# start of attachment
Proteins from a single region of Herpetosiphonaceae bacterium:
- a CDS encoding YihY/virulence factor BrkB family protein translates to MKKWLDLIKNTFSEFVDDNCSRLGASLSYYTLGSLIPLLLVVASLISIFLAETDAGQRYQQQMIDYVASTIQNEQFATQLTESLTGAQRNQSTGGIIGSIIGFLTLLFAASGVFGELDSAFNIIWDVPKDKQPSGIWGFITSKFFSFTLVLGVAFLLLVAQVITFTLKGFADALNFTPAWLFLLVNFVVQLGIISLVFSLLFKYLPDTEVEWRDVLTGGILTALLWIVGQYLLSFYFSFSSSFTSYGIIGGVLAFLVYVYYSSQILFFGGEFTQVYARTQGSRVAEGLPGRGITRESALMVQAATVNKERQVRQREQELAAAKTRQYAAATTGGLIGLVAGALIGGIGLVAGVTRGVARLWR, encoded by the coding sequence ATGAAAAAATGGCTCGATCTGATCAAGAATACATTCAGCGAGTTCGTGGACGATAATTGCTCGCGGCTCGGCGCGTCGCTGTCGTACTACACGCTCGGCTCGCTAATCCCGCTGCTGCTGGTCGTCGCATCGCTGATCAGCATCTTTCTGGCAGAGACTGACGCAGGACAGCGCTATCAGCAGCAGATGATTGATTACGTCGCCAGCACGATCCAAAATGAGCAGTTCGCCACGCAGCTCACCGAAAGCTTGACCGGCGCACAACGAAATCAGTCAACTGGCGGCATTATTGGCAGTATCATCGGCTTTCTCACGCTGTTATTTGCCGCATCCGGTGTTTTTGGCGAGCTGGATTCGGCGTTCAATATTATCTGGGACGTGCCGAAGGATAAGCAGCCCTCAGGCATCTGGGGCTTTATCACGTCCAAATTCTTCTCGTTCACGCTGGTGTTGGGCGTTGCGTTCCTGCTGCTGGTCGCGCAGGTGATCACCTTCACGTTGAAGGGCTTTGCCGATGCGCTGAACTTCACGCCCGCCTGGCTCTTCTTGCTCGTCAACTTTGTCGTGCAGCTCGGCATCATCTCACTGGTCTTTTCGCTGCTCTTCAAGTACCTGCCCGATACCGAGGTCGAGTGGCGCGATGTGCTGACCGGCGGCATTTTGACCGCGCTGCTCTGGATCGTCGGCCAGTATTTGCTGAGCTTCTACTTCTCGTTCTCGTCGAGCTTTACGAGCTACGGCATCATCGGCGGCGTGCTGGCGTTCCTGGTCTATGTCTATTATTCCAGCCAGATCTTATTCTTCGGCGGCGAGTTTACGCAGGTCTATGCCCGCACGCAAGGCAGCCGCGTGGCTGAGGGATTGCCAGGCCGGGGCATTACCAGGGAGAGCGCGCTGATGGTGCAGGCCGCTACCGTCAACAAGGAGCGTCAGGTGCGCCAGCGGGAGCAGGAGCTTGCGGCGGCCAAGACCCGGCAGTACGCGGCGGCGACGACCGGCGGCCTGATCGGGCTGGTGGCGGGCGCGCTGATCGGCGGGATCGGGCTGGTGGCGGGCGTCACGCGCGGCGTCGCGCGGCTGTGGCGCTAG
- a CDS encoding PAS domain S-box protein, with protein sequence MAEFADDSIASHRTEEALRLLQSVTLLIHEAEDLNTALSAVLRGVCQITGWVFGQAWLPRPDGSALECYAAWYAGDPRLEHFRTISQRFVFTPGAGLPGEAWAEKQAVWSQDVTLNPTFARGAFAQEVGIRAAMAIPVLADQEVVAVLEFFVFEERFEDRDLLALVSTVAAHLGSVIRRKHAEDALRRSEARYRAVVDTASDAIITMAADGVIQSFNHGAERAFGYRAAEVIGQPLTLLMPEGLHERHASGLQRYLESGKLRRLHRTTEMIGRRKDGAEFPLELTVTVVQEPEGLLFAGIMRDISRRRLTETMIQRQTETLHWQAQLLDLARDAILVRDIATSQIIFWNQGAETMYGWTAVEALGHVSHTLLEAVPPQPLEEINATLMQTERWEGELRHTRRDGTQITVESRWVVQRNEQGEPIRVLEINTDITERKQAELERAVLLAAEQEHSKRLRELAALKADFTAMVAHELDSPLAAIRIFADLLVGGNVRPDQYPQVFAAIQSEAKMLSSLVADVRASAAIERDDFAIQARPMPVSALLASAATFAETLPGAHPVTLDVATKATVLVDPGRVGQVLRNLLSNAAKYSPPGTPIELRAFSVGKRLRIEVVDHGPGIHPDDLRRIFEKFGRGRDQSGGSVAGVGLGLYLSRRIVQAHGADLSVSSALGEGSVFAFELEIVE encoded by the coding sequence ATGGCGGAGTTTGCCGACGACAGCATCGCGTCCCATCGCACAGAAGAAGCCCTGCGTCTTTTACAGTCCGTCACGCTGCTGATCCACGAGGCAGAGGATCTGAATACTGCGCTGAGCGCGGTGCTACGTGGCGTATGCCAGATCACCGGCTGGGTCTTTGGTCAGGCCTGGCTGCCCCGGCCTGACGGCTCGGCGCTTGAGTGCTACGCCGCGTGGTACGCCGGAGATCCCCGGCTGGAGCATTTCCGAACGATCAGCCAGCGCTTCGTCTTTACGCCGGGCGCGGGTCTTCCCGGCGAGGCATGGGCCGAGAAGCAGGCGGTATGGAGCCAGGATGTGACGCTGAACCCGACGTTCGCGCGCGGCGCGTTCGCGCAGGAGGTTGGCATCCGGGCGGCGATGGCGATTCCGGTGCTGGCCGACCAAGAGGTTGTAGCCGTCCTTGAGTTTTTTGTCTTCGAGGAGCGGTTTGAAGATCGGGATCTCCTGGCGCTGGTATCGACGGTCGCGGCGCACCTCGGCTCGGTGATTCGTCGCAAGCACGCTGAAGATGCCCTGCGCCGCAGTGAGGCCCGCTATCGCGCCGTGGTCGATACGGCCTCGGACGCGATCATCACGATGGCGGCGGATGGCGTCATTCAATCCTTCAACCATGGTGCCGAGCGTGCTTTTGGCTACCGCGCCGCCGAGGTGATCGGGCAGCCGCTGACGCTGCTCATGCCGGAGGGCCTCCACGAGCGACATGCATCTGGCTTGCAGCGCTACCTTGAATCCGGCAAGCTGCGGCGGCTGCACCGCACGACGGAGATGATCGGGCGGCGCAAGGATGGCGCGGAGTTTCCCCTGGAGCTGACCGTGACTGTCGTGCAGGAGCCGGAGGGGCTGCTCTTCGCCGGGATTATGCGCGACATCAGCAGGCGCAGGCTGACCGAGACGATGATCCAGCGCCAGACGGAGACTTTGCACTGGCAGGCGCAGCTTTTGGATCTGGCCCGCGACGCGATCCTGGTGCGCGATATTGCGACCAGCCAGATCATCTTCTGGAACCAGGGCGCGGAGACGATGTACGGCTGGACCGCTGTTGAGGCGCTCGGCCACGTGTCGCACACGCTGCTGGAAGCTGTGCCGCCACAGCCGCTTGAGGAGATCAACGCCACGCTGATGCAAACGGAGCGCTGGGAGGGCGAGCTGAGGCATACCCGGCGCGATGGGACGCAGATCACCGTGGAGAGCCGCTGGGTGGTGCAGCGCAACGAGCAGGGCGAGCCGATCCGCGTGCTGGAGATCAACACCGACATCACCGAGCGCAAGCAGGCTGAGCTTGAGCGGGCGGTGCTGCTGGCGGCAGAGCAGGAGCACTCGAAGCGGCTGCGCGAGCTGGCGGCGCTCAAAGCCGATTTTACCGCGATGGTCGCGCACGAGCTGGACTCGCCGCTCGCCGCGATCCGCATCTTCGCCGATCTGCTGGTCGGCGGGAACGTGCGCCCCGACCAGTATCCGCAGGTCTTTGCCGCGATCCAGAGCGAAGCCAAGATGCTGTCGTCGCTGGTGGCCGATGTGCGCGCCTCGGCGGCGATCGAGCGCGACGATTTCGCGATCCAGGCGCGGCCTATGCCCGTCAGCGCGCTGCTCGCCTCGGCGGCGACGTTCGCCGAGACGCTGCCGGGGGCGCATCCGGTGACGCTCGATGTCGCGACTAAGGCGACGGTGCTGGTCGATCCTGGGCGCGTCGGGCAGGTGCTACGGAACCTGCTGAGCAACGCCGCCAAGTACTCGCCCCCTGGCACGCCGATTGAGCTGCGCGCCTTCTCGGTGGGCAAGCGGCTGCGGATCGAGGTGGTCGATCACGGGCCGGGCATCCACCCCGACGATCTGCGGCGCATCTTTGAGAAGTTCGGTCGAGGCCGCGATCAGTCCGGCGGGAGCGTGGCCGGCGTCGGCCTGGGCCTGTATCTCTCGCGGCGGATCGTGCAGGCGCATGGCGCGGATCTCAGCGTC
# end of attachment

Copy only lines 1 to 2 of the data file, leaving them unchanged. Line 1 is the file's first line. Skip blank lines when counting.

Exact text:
Proteins from a single region of Herpetosiphonaceae bacterium:
- a CDS encoding YihY/virulence factor BrkB family protein translates to MKKWLDLIKNTFSEFVDDNCSRLGASLSYYTLGSLIPLLLVVASLISIFLAETDAGQRYQQQMIDYVASTIQNEQFATQLTESLTGAQRNQSTGGIIGSIIGFLTLLFAASGVFGELDSAFNIIWDVPKDKQPSGIWGFITSKFFSFTLVLGVAFLLLVAQVITFTLKGFADALNFTPAWLFLLVNFVVQLGIISLVFSLLFKYLPDTEVEWRDVLTGGILTALLWIVGQYLLSFYFSFSSSFTSYGIIGGVLAFLVYVYYSSQILFFGGEFTQVYARTQGSRVAEGLPGRGITRESALMVQAATVNKERQVRQREQELAAAKTRQYAAATTGGLIGLVAGALIGGIGLVAGVTRGVARLWR, encoded by the coding sequence ATGAAAAAATGGCTCGATCTGATCAAGAATACATTCAGCGAGTTCGTGGACGATAATTGCTCGCGGCTCGGCGCGTCGCTGTCGTACTACACGCTCGGCTCGCTAATCCCGCTGCTGCTGGTCGTCGCATCGCTGATCAGCATCTTTCTGGCAGAGACTGACGCAGGACAGCGCTATCAGCAGCAGATGATTGATTACGTCGCCAGCACGATCCAAAATGAGCAGTTCGCCACGCAGCTCACCGAAAGCTTGACCGGCGCACAACGAAATCAGTCAACTGGCGGCATTATTGGCAGTATCATCGGCTTTCTCACGCTGTTATTTGCCGCATCCGGTGTTTTTGGCGAGCTGGATTCGGCGTTCAATATTATCTGGGACGTGCCGAAGGATAAGCAGCCCTCAGGCATCTGGGGCTTTATCACGTCCAAATTCTTCTCGTTCACGCTGGTGTTGGGCGTTGCGTTCCTGCTGCTGGTCGCGCAGGTGATCACCTTCACGTTGAAGGGCTTTGCCGATGCGCTGAACTTCACGCCCGCCTGGCTCTTCTTGCTCGTCAACTTTGTCGTGCAGCTCGGCATCATCTCACTGGTCTTTTCGCTGCTCTTCAAGTACCTGCCCGATACCGAGGTCGAGTGGCGCGATGTGCTGACCGGCGGCATTTTGACCGCGCTGCTCTGGATCGTCGGCCAGTATTTGCTGAGCTTCTACTTCTCGTTCTCGTCGAGCTTTACGAGCTACGGCATCATCGGCGGCGTGCTGGCGTTCCTGGTCTATGTCTATTATTCCAGCCAGATCTTATTCTTCGGCGGCGAGTTTACGCAGGTCTATGCCCGCACGCAAGGCAGCCGCGTGGCTGAGGGATTGCCAGGCCGGGGCATTACCAGGGAGAGCGCGCTGATGGTGCAGGCCGCTACCGTCAACAAGGAGCGTCAGGTGCGCCAGCGGGAGCAGGAGCTTGCGGCGGCCAAGACCCGGCAGTACGCGGCGGCGACGACCGGCGGCCTGATCGGGCTGGTGGCGGGCGCGCTGATCGGCGGGATCGGGCTGGTGGCGGGCGTCACGCGCGGCGTCGCGCGGCTGTGGCGCTAG